Differing numbers of players result in different starting layouts, in turn imposing different best-game strategies. For example, if a player's home destination corner starts empty (i.e. is not an opponent's starting corner), the player can freely build a 'ladder' or 'bridge' with their pieces between the two opposite ends. But if a player's opponent occupies the home corner, the player may need to wait for opponent pieces to clear before filling the home vacancies.
Fast-paced or Super Chinese CheckersEdit
While the standard rules allow hopping over only a single adjacent occupied position at a time (as in checkers), this version of the game allows pieces to catapult over multiple adjacent occupied positions in a line when hopping.
In the fast-paced or Super Chinese Checkers variant, popular in France, a piece may hop over a non-adjacent piece. A hop consists of jumping over a distant piece (friend or enemy) to a symmetrical position on the opposite side, in the same line of direction. (For example, if there are two empty positions between the jumping piece and the piece being jumped, the jumping piece lands, leaving exactly two empty positions immediately beyond the jumped piece.) As in the standard rules, a jumping move may consist of any number of a chain of hops. (When making a chain of hops, a piece is usually allowed to enter an empty corner, as long as it hops out again before the move is completed.)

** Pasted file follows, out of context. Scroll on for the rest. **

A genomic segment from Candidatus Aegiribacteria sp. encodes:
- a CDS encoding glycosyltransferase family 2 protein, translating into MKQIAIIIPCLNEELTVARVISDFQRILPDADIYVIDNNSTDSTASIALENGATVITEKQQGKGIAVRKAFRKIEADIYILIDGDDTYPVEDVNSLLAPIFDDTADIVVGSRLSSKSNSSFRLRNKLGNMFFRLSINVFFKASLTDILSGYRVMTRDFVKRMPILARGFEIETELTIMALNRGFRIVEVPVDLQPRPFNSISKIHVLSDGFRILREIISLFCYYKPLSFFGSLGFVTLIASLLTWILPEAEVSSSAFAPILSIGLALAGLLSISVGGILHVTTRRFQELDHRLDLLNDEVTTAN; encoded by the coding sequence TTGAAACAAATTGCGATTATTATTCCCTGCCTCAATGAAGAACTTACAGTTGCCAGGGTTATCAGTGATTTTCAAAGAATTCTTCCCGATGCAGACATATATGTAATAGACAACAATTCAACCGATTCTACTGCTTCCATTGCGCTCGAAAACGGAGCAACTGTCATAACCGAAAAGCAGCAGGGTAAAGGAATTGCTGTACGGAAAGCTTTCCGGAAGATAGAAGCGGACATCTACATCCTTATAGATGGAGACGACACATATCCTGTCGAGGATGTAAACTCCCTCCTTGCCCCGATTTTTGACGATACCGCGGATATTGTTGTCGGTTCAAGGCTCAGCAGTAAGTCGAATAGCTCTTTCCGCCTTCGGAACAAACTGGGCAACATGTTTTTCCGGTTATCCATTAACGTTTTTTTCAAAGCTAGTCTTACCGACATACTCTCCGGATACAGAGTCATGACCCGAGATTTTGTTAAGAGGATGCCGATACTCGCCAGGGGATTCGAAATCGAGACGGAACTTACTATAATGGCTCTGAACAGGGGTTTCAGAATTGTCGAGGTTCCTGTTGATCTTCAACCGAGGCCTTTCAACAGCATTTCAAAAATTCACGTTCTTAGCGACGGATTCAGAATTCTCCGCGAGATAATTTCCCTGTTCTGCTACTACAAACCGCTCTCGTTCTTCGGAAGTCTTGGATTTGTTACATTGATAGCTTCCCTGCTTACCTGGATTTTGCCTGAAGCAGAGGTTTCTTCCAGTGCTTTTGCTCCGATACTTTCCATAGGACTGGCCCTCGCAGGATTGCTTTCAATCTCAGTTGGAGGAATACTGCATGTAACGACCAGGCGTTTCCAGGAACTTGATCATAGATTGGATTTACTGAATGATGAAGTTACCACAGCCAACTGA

Jumping over two or more pieces in a hop is not allowed. Therefore, in this variant, even more than in the standard version, it is sometimes strategically important to keep one's pieces bunched in order to prevent a long opposing hop.
An alternative variant allows hops over any symmetrical arrangement, including pairs of pieces, pieces separated by empty positions, and so on.
In the capture variant, all sixty game pieces start out in the hexagonal field in the center of the gameboard. The center position is left unoccupied, so pieces form a symmetric hexagonal pattern. Color is irrelevant in this variant, so players take turns hopping any game piece over any other eligible game piece(s) on the board. The hopped-over pieces are captured (retired from the game, as in English draughts) and collected in the capturing player's bin. Only jumping moves are allowed; the game ends when no further jumps are possible. The player with the most captured pieces is the winner.